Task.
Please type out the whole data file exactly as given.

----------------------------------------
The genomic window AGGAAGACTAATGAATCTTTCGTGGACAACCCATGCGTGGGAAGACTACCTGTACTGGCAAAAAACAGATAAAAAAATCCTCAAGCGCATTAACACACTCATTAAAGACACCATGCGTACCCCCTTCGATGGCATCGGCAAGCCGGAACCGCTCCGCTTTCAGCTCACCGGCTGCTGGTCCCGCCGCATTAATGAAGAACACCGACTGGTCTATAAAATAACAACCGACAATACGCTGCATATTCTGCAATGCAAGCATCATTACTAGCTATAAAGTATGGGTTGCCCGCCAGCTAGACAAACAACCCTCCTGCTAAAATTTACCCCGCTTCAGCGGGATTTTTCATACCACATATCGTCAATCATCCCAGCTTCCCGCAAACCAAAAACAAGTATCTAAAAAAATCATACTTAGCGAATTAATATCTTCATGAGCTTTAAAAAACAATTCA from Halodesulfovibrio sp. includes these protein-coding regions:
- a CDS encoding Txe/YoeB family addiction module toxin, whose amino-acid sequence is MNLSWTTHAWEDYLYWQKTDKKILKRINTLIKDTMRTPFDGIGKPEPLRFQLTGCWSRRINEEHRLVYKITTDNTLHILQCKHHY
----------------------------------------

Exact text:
The genomic window AGGAAGACTAATGAATCTTTCGTGGACAACCCATGCGTGGGAAGACTACCTGTACTGGCAAAAAACAGATAAAAAAATCCTCAAGCGCATTAACACACTCATTAAAGACACCATGCGTACCCCCTTCGATGGCATCGGCAAGCCGGAACCGCTCCGCTTTCAGCTCACCGGCTGCTGGTCCCGCCGCATTAATGAAGAACACCGACTGGTCTATAAAATAACAACCGACAATACGCTGCATATTCTGCAATGCAAGCATCATTACTAGCTATAAAGTATGGGTTGCCCGCCAGCTAGACAAACAACCCTCCTGCTAAAATTTACCCCGCTTCAGCGGGATTTTTCATACCACATATCGTCAATCATCCCAGCTTCCCGCAAACCAAAAACAAGTATCTAAAAAAATCATACTTAGCGAATTAATATCTTCATGAGCTTTAAAAAACAATTCA from Halodesulfovibrio sp. includes these protein-coding regions:
- a CDS encoding Txe/YoeB family addiction module toxin, whose amino-acid sequence is MNLSWTTHAWEDYLYWQKTDKKILKRINTLIKDTMRTPFDGIGKPEPLRFQLTGCWSRRINEEHRLVYKITTDNTLHILQCKHHY